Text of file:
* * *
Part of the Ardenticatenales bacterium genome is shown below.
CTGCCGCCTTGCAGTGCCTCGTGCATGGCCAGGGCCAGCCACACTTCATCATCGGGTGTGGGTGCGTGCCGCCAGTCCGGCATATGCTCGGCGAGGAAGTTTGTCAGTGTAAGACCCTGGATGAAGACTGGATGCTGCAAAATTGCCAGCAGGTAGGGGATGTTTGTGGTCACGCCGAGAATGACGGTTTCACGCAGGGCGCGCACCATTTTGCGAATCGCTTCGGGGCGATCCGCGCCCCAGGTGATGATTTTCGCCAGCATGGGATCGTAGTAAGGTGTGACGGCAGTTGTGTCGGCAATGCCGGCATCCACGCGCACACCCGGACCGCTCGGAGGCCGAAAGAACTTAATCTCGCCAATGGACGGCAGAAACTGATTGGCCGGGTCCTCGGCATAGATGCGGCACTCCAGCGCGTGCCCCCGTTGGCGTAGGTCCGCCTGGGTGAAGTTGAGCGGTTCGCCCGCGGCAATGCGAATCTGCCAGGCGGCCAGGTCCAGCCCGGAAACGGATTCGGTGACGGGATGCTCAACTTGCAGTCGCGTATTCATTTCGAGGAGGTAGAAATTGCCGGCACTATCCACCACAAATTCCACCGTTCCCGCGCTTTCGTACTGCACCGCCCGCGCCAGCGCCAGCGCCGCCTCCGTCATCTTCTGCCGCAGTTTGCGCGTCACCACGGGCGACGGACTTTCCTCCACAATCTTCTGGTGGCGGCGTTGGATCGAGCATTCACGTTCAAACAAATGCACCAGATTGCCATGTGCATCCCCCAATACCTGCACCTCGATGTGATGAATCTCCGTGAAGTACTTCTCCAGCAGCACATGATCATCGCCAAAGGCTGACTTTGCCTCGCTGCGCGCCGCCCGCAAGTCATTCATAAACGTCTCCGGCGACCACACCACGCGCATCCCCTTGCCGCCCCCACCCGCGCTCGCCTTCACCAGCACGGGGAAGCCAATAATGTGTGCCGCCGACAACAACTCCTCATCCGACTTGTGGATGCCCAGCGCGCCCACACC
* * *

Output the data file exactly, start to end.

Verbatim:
Part of the Ardenticatenales bacterium genome is shown below.
CTGCCGCCTTGCAGTGCCTCGTGCATGGCCAGGGCCAGCCACACTTCATCATCGGGTGTGGGTGCGTGCCGCCAGTCCGGCATATGCTCGGCGAGGAAGTTTGTCAGTGTAAGACCCTGGATGAAGACTGGATGCTGCAAAATTGCCAGCAGGTAGGGGATGTTTGTGGTCACGCCGAGAATGACGGTTTCACGCAGGGCGCGCACCATTTTGCGAATCGCTTCGGGGCGATCCGCGCCCCAGGTGATGATTTTCGCCAGCATGGGATCGTAGTAAGGTGTGACGGCAGTTGTGTCGGCAATGCCGGCATCCACGCGCACACCCGGACCGCTCGGAGGCCGAAAGAACTTAATCTCGCCAATGGACGGCAGAAACTGATTGGCCGGGTCCTCGGCATAGATGCGGCACTCCAGCGCGTGCCCCCGTTGGCGTAGGTCCGCCTGGGTGAAGTTGAGCGGTTCGCCCGCGGCAATGCGAATCTGCCAGGCGGCCAGGTCCAGCCCGGAAACGGATTCGGTGACGGGATGCTCAACTTGCAGTCGCGTATTCATTTCGAGGAGGTAGAAATTGCCGGCACTATCCACCACAAATTCCACCGTTCCCGCGCTTTCGTACTGCACCGCCCGCGCCAGCGCCAGCGCCGCCTCCGTCATCTTCTGCCGCAGTTTGCGCGTCACCACGGGCGACGGACTTTCCTCCACAATCTTCTGGTGGCGGCGTTGGATCGAGCATTCACGTTCAAACAAATGCACCAGATTGCCATGTGCATCCCCCAATACCTGCACCTCGATGTGATGAATCTCCGTGAAGTACTTCTCCAGCAGCACATGATCATCGCCAAAGGCTGACTTTGCCTCGCTGCGCGCCGCCCGCAAGTCATTCATAAACGTCTCCGGCGACCACACCACGCGCATCCCCTTGCCGCCCCCACCCGCGCTCGCCTTCACCAGCACGGGGAAGCCAATAATGTGTGCCGCCGACAACAACTCCTCATCCGACTTGTGGATGCCCAGCGCGCCCACACC